Former Brooklyn Nets center Jahlil Okafor finally found a home Wednesday, reportedly signing a partially guaranteed two-year deal with the New Orleans Pelicans.
Adrian Wojnarowski reported Wednesday that Okafor has agreed to a deal that includes a partial guarantee for 2018-19 and a team option for 2019-20.
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Jeff Siegel of Early Bird Rights has the value of the contract at $1.6 million for next season, to become fully guaranteed on Jan. 10, and includes a $1.7 million team option for 2019-20.
The Pelicans were still looking for inside depth after losing center DeMarcus Cousins to the Golden State Warriors in free agency. They had added former Los Angeles Lakers power forward Julius Randle last month.
The move means that the Pelicans will have the market cornered on Okafors, with Emeka Okafor already on the roster. Emeka and Jahlil (distantly related, per the Chicago Tribune) are the only two players named Okafor to play in the NBA.
It has been a rapid fall for Okafor, the No. 3 overall pick by the Philadelphia 76ers in the 2015 NBA Draft and an All-Rookie first-teamer in 2015-16 after averaging 17.5 points, 7.0 rebounds and 1.2 blocks in 30.0 minutes per game.
He missed 29 games with a knee injury as a rookie, however, and appeared in only 50 in his second year with Philadelphia, with his playing time dropping to 22.7 minutes a game and his production falling to 11.8 points, 4.8 rebounds and 1.0 blocks per night.
Last season, Okafor played in only two of the 76ers’ first 23 games and was traded to the Nets with Nik Stauskas and the New York Knicks’ 2019 second-round pick in exchange for Trevor Booker on Dec. 7.
Okafor played in just 26 games with Brooklyn, however, averaging 6.4 points and 2.9 rebounds in 12.6 minutes per game, strictly as a reserve.
The 76ers had declined Okafor’s fourth-year option last October and the Nets declined to extend him a qualifying offer before renouncing his rights altogether on July 6 to eliminate his cap hold from their salary cap sheet.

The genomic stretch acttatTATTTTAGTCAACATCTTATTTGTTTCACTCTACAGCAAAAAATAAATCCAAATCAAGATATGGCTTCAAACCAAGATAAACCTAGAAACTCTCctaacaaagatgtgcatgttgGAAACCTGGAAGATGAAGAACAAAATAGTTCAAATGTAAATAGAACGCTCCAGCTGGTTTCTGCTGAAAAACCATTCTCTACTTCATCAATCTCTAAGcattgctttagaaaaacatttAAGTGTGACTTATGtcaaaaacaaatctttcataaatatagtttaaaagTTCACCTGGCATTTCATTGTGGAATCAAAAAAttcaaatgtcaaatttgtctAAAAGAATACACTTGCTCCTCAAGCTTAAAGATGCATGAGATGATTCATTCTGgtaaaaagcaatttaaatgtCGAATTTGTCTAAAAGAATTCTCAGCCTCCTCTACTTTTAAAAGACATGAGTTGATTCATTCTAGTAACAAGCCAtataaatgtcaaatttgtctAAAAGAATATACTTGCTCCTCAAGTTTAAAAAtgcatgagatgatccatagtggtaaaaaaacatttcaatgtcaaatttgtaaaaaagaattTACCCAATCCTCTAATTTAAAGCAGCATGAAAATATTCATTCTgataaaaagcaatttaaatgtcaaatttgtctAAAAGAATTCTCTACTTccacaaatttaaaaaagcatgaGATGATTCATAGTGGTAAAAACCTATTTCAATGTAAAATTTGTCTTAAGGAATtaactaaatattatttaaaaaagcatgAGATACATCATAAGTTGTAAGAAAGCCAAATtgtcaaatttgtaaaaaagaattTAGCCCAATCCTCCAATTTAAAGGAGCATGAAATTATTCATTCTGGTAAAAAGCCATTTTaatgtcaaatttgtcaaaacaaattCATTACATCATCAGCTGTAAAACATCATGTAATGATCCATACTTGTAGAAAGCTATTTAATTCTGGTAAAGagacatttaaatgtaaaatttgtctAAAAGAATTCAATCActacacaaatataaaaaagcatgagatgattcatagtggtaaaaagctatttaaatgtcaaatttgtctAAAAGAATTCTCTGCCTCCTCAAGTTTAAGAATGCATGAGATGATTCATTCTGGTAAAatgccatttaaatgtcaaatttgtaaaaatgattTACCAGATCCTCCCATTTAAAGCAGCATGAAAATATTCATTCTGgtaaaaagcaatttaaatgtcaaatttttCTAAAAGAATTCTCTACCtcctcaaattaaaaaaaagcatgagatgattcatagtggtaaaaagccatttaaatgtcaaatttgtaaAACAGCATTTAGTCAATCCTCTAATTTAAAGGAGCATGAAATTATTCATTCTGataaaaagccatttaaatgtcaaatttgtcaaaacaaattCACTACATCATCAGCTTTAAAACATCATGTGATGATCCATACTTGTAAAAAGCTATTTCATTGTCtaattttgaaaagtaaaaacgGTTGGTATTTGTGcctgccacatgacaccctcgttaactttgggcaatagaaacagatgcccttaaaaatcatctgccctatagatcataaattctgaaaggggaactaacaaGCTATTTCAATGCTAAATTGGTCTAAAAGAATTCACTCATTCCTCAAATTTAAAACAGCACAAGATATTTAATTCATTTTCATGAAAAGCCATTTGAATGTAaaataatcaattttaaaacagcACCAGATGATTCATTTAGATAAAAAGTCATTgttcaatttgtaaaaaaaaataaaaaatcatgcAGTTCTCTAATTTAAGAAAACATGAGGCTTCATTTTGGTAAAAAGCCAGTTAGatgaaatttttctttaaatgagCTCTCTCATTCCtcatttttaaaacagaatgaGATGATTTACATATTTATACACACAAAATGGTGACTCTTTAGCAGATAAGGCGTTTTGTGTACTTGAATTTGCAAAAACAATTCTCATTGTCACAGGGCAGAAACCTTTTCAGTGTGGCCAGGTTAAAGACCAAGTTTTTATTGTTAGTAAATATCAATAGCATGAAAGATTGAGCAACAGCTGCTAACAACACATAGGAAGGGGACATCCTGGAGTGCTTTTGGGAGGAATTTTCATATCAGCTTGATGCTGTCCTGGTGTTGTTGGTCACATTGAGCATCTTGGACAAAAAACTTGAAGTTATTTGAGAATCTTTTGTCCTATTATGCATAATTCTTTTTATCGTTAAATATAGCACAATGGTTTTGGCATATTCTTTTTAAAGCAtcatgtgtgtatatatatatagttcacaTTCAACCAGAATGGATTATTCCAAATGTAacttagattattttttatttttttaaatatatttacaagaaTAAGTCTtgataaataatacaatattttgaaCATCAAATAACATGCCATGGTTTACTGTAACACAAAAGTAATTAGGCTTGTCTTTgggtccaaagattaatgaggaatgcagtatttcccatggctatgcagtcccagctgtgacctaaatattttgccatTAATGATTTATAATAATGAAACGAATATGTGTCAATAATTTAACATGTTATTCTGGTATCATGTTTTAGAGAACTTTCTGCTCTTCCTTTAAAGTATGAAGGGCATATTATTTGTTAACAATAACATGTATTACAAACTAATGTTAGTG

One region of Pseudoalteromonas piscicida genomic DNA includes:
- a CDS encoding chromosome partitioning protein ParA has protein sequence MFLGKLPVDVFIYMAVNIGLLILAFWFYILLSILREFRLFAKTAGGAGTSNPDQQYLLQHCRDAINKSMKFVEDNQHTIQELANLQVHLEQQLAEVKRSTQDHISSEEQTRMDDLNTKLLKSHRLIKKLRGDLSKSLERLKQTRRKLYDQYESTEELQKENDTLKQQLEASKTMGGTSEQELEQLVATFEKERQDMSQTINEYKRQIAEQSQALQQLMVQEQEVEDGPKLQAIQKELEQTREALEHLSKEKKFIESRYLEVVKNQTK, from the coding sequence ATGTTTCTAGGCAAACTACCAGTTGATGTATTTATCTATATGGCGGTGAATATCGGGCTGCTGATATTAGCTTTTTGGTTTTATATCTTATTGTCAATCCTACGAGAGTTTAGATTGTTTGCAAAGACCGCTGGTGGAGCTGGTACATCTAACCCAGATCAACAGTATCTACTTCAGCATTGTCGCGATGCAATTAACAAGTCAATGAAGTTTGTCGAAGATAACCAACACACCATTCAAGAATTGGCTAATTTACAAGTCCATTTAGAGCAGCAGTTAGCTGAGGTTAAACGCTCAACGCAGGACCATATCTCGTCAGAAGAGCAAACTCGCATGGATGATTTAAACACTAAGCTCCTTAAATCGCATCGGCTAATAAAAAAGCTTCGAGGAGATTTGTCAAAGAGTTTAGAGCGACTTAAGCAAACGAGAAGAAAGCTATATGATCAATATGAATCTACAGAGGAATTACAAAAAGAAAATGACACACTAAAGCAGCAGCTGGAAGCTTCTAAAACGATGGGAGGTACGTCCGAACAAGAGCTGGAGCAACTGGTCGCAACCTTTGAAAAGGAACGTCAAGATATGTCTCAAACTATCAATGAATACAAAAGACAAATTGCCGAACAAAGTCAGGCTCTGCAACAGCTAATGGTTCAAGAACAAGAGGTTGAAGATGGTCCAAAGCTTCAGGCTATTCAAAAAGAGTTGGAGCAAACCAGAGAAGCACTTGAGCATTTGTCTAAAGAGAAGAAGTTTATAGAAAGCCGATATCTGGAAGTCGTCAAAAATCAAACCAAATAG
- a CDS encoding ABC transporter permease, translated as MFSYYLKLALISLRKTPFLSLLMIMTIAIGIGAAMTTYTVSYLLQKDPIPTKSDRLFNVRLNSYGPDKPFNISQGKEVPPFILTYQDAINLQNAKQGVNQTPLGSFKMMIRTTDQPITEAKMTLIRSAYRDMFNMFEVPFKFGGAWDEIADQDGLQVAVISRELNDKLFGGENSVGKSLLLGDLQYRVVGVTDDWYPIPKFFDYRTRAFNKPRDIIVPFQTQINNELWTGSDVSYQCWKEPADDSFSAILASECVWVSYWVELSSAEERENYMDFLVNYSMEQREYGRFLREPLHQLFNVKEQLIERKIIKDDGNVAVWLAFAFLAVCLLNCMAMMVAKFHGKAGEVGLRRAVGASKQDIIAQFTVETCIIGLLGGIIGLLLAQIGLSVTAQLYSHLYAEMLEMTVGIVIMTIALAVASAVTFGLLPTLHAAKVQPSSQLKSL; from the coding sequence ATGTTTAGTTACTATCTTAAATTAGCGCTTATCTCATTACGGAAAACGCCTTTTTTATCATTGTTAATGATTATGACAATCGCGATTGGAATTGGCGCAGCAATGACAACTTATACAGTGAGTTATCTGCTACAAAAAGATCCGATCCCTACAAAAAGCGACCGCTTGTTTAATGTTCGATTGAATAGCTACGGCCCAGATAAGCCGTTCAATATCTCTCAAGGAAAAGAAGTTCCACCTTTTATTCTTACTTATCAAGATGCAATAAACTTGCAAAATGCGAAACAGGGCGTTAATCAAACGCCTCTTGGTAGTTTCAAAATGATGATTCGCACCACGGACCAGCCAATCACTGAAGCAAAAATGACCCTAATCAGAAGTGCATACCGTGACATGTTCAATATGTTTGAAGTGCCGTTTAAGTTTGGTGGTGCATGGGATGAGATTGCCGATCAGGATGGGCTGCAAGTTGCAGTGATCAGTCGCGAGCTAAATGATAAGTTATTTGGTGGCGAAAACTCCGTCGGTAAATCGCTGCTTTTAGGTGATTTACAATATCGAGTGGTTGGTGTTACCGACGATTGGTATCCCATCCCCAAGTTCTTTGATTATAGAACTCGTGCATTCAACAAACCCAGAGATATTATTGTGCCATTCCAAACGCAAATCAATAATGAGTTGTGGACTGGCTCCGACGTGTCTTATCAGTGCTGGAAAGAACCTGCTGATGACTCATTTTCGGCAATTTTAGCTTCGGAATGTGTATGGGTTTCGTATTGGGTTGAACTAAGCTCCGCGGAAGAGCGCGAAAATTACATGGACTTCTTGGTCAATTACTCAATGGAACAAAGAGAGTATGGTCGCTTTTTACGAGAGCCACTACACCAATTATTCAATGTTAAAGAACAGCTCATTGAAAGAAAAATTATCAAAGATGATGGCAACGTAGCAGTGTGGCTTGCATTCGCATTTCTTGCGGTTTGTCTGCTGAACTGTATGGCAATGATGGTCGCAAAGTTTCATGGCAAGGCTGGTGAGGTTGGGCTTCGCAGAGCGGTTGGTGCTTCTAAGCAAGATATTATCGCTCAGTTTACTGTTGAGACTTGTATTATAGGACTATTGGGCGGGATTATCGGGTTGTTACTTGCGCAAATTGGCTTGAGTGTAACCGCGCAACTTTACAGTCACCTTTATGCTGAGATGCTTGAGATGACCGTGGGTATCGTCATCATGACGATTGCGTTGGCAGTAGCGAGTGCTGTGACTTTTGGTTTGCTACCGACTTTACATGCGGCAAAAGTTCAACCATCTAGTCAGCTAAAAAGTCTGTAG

The problem for Okafor is that he is stylistically a bad fit for today’s NBA. He’s a classic back-to-the-basket big with no discernable shooting range outside of 10 feet. Last season, Okafor shot 67.8 percent at the rim and 53.8 percent inside of 10 feet.
He was 9-for-27 — 33.3 percent — from outside that range.
That profile fits his entire career — he’s taken 74.9 percent of his shots inside of 10 feet and has shot 36.7 percent from 10-16 feet, 27.0 percent from 16 feet out to the arc and he’s just 2-for-10 from 3-point range.
Throw in an alarming lack of defensive awareness or aptitude and you have a player who has very limited playability in the pace-and-space era of the NBA.
Okafor’s defensive rating with the Nets last season was an ungodly 115.9 and he played to a minus-23.5 net rating in his 26 appearances with Brooklyn.
His defensive rating with regular minutes is only slightly better – 108.7 and 109.5 for his two full seasons in Philadelphia — with net ratings of minus-16.6 and minus-14.5 respectively.
Okafor’s performance in his career is part of a 2015 draft class that has been widely disappointing. First overall pick Karl-Anthony Towns has reportedly annoyed teammate Jimmy Butler with his work habits, even as he became a first-time All-Star last season.
No. 2 pick D’Angelo Russell has had locker-room problems, injury woes and has been traded from the Los Angeles Lakers to the Nets.